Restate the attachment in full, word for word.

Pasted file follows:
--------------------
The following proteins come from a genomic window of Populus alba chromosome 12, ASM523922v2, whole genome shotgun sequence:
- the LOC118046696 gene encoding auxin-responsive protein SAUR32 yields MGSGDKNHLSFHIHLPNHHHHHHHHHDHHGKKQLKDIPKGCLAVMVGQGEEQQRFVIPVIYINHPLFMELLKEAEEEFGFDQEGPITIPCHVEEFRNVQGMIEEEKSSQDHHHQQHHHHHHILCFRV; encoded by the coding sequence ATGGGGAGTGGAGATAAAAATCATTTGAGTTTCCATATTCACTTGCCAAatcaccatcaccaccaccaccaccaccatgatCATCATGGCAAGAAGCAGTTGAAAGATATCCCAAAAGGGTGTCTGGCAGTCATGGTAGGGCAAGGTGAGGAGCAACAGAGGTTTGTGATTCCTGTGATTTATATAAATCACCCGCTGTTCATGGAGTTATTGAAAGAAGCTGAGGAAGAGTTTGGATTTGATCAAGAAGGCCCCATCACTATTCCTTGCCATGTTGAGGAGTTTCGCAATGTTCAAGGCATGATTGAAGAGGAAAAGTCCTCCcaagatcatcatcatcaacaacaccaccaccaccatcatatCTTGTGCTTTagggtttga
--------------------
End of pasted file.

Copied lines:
The following proteins come from a genomic window of Populus alba chromosome 12, ASM523922v2, whole genome shotgun sequence:
- the LOC118046696 gene encoding auxin-responsive protein SAUR32 yields MGSGDKNHLSFHIHLPNHHHHHHHHHDHHGKKQLKDIPKGCLAVMVGQGEEQQRFVIPVIYINHPLFMELLKEAEEEFGFDQEGPITIPCHVEEFRNVQGMIEEEKSSQDHHHQQHHHHHHILCFRV; encoded by the coding sequence ATGGGGAGTGGAGATAAAAATCATTTGAGTTTCCATATTCACTTGCCAAatcaccatcaccaccaccaccaccaccatgatCATCATGGCAAGAAGCAGTTGAAAGATATCCCAAAAGGGTGTCTGGCAGTCATGGTAGGGCAAGGTGAGGAGCAACAGAGGTTTGTGATTCCTGTGATTTATATAAATCACCCGCTGTTCATGGAGTTATTGAAAGAAGCTGAGGAAGAGTTTGGATTTGATCAAGAAGGCCCCATCACTATTCCTTGCCATGTTGAGGAGTTTCGCAATGTTCAAGGCATGATTGAAGAGGAAAAGTCCTCCcaagatcatcatcatcaacaacaccaccaccaccatcatatCTTGTGCTTTagggtttga